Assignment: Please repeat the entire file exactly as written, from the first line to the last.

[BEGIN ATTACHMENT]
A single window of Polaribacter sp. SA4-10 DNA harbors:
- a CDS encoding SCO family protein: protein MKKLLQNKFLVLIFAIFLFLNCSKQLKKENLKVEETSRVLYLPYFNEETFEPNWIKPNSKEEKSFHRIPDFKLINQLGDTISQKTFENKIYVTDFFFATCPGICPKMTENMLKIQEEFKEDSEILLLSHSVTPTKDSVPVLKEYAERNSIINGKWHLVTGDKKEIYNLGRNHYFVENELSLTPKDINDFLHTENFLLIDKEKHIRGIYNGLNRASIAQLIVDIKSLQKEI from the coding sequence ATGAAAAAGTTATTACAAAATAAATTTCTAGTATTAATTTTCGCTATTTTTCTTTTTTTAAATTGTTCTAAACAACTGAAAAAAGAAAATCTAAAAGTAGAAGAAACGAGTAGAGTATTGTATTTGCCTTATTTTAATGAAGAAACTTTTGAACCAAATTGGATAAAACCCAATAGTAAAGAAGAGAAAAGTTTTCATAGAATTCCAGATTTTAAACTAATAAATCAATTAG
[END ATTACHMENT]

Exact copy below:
A single window of Polaribacter sp. SA4-10 DNA harbors:
- a CDS encoding SCO family protein: protein MKKLLQNKFLVLIFAIFLFLNCSKQLKKENLKVEETSRVLYLPYFNEETFEPNWIKPNSKEEKSFHRIPDFKLINQLGDTISQKTFENKIYVTDFFFATCPGICPKMTENMLKIQEEFKEDSEILLLSHSVTPTKDSVPVLKEYAERNSIINGKWHLVTGDKKEIYNLGRNHYFVENELSLTPKDINDFLHTENFLLIDKEKHIRGIYNGLNRASIAQLIVDIKSLQKEI from the coding sequence ATGAAAAAGTTATTACAAAATAAATTTCTAGTATTAATTTTCGCTATTTTTCTTTTTTTAAATTGTTCTAAACAACTGAAAAAAGAAAATCTAAAAGTAGAAGAAACGAGTAGAGTATTGTATTTGCCTTATTTTAATGAAGAAACTTTTGAACCAAATTGGATAAAACCCAATAGTAAAGAAGAGAAAAGTTTTCATAGAATTCCAGATTTTAAACTAATAAATCAATTAG